The Red Sox are going in a different direction. But after embracing the pipeline approach, what other direction is there?
Out of nowhere Thursday afternoon, the Boston Red Sox fired Chief Baseball Officer Chaim Bloom in the midst of another mediocre season on the field. Hired in October 2019, Bloom oversaw just shy of four seasons but only brought playoff baseball to Fenway Park in 2021. The ownership group and fan base expect an annual contender, and that has simply not been the case this decade.
Team President and CEO Sam Kennedy explained that “[w]e all know where we are in the standings. It’s a painful reality that fans feel as deeply as we do. Our fans deserve a winning, competitive team that consistently plays postseason baseball…We’re aiming for World Series championships. That’s it.”
During Bloom’s first year in 2020, the Red Sox had their worst season since 1965, finishing last in the AL East and near the bottom in the AL. They rebounded to make a surprise run to the ALCS in 2021 but have middle-of-the-pack records the past two seasons. Ironically, with a record around .500, the Red Sox are playing a bit above expectations after winning 78 games in 2022.
Chaim Bloom joined the organization with the stated purpose of creating a sustainable pipeline of success. The pipeline is certainly in place, but the success has not exactly followed.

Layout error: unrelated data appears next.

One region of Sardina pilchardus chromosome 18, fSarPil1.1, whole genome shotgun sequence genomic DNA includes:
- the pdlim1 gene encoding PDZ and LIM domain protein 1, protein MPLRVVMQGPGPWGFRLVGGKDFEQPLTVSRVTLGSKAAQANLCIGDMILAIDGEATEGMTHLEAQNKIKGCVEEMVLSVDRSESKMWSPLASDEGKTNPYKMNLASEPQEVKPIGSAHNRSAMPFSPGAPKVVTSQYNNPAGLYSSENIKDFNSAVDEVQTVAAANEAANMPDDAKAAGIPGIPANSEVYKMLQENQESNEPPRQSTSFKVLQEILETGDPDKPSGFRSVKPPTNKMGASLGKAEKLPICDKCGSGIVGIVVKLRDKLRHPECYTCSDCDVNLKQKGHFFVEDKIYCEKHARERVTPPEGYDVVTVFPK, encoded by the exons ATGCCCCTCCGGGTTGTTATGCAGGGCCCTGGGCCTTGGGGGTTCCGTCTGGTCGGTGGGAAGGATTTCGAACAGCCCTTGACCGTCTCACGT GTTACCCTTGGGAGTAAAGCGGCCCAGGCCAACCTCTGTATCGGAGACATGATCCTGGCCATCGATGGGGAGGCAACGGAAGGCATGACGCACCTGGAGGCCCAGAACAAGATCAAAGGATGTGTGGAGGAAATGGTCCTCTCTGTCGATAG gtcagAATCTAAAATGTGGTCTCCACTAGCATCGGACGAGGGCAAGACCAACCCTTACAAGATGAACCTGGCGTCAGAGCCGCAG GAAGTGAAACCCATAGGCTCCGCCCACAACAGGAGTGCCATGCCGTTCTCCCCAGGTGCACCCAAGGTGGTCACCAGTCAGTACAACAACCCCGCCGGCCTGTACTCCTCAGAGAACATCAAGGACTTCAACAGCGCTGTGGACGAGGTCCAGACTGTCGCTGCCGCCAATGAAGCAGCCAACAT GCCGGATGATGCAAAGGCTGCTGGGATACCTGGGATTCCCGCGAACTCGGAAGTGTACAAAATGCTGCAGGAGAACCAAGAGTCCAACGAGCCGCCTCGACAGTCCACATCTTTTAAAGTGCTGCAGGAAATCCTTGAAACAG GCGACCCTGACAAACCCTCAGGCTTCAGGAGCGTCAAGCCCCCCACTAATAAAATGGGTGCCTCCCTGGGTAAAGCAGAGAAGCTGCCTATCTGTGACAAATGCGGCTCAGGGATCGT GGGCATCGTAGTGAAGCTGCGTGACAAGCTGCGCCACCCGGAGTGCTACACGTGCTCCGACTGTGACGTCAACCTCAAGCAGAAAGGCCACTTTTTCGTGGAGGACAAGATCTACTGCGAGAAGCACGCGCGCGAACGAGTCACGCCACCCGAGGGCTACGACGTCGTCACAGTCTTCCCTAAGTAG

Mixed Bag of Transactions
Beyond team-wide results, Bloom made a bevy of moves over the years with varied results. He opened his tenure with the controversial trade of OF Mookie Betts in order to dump SP David Price’s contract to drop below the Competitive Balance Tax threshold. It is important to remember that avoiding the tax was a preference–not a mandate–from ownership. The return doesn’t look so bad, as OF Alex Verdugo and C Connor Wong are solid players, but SS Jeter Downs now plays elsewhere. More importantly, Betts is a perennial MVP candidate, and the Sox have not replaced that production.
Throughout the 2021 season, Bloom made a number of savvy moves. The Red Sox turned Rule 5 pick Garrett Whitlock into an elite reliever. He bought low on OF Enrique Hernandez, who played elite centerfield defense and improved at the plate. In a similar vein, Bloom bet on a rebound from OF Hunter Renfroe, which did happen. The Sox got RP Adam Ottavino for basically nothing from the New York Yankees. The signings of SPs Martin Perez and Garrett Richards only resulted in replacement level production, though. At the deadline, Bloom acquired OF Kyle Schwarber, which led to the best half season of his career.
But the following offseason, Bloom effectively outsmarted himself. He traded Renfroe to the Milwaukee Brewers to acquire two mid-level prospects and hopes for a bounce back from OF Jackie Bradley Jr. The deal seemed odd at the time, and it looks worse now as Renfroe had a great ’22 season while Bradley continued to hit poorly, and neither prospect has made an impact. The biggest move was paying up for 2B/SS Trevor Story, and the jury is still out on that one. Bloom had a few nice finds as well, as SP Michael Wacha, RP John Schreiber, and OF Rob Refsnyder provided ample surplus value.